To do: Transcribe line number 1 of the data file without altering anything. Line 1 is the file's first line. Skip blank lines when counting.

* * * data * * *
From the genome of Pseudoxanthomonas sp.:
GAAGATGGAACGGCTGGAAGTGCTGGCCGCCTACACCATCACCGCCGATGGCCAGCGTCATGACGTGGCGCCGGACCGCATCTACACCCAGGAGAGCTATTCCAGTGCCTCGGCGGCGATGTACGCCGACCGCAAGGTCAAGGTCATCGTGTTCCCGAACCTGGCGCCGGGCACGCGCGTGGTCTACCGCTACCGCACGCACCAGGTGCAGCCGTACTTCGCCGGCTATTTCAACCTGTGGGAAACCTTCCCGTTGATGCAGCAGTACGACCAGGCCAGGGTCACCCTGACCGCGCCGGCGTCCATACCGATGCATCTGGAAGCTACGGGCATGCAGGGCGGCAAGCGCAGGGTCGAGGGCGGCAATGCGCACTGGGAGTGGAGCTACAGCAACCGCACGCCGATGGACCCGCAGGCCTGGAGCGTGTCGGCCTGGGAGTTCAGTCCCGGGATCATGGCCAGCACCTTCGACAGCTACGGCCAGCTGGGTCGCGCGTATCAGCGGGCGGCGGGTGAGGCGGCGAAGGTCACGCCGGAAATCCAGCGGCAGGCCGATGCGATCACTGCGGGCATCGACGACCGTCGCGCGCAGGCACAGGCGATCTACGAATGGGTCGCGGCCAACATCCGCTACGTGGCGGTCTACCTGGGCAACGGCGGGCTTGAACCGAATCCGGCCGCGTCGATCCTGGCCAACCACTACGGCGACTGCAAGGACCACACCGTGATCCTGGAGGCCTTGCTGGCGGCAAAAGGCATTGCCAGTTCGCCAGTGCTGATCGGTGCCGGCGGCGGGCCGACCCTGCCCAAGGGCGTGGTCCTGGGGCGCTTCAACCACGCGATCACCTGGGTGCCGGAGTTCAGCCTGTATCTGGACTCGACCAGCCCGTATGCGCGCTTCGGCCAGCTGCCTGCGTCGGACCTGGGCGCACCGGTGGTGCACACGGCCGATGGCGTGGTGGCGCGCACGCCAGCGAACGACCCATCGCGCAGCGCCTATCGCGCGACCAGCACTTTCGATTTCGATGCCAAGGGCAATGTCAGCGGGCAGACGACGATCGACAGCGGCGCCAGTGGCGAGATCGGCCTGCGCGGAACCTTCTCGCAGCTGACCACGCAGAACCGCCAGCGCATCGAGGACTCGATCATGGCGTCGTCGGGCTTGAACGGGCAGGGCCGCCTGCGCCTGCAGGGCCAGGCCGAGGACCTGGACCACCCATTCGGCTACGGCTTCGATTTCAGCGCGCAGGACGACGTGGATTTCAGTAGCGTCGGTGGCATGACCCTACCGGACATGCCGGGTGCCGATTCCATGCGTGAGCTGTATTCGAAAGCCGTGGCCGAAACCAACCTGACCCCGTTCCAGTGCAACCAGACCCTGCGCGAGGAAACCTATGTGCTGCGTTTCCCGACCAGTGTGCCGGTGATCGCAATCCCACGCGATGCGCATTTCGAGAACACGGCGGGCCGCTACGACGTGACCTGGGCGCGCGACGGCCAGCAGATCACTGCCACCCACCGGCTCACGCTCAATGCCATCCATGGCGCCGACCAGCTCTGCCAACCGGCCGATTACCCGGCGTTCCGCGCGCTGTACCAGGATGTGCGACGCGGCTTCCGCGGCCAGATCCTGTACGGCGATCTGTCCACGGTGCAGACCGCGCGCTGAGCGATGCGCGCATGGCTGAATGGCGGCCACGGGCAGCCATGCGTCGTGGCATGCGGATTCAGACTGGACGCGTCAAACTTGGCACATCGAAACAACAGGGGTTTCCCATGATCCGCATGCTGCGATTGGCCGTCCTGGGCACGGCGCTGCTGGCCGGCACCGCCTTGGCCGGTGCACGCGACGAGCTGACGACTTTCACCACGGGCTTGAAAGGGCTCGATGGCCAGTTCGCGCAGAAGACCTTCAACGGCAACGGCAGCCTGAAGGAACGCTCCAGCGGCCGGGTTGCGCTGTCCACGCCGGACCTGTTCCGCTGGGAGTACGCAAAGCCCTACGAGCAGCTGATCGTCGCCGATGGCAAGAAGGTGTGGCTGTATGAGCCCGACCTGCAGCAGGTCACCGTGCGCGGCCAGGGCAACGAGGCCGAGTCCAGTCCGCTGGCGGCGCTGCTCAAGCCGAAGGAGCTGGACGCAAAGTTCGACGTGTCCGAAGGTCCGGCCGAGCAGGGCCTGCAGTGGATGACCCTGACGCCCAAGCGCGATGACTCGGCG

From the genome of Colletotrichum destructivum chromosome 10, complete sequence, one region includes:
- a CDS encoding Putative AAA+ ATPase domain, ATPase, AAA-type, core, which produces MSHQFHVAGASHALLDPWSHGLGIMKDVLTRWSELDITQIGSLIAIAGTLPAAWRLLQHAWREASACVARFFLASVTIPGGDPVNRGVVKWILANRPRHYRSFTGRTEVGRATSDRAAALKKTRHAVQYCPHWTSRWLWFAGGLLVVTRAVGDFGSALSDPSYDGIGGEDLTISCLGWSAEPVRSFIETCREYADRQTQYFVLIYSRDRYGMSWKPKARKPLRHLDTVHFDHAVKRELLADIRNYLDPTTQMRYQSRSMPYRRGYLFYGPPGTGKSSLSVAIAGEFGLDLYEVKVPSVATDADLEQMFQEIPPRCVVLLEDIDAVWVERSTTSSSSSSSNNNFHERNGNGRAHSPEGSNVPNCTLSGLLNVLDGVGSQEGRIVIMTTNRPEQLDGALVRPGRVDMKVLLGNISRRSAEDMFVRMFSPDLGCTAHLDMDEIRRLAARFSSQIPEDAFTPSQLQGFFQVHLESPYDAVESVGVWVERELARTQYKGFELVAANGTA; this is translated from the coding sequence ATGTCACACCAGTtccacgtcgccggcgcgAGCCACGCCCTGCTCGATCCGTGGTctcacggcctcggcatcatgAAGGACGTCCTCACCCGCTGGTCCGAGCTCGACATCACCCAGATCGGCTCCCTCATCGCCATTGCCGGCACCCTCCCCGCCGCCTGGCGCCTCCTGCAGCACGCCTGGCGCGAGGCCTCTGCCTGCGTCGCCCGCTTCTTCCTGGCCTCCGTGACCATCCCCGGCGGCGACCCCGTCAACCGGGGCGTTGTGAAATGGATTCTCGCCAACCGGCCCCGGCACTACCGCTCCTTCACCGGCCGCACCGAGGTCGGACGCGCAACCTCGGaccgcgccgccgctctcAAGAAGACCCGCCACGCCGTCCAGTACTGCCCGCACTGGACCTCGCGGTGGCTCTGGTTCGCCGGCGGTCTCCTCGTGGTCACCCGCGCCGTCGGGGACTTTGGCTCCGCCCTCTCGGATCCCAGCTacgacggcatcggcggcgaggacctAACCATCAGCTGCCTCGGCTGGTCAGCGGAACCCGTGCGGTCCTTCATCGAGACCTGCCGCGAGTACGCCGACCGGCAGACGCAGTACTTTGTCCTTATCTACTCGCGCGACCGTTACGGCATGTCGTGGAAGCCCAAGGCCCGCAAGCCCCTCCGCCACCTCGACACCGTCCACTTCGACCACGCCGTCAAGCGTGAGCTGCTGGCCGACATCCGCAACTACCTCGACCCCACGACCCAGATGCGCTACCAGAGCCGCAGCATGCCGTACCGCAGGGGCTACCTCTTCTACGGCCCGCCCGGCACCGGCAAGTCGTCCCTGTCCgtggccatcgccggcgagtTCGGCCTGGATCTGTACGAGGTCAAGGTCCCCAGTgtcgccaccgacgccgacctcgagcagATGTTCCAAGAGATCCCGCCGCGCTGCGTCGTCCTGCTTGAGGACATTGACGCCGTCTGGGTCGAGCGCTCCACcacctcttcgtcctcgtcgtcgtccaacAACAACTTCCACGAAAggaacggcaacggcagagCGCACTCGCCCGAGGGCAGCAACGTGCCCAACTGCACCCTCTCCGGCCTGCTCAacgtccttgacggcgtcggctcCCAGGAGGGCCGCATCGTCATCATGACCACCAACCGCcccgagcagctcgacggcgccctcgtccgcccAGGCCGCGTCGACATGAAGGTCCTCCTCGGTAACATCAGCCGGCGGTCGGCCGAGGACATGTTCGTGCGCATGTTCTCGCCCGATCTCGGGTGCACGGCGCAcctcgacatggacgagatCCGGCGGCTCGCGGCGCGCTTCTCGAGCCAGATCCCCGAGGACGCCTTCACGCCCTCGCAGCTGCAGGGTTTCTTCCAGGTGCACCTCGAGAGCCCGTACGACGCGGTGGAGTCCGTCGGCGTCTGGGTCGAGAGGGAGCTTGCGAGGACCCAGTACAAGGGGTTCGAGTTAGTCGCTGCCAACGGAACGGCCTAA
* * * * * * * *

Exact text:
From the genome of Pseudoxanthomonas sp.: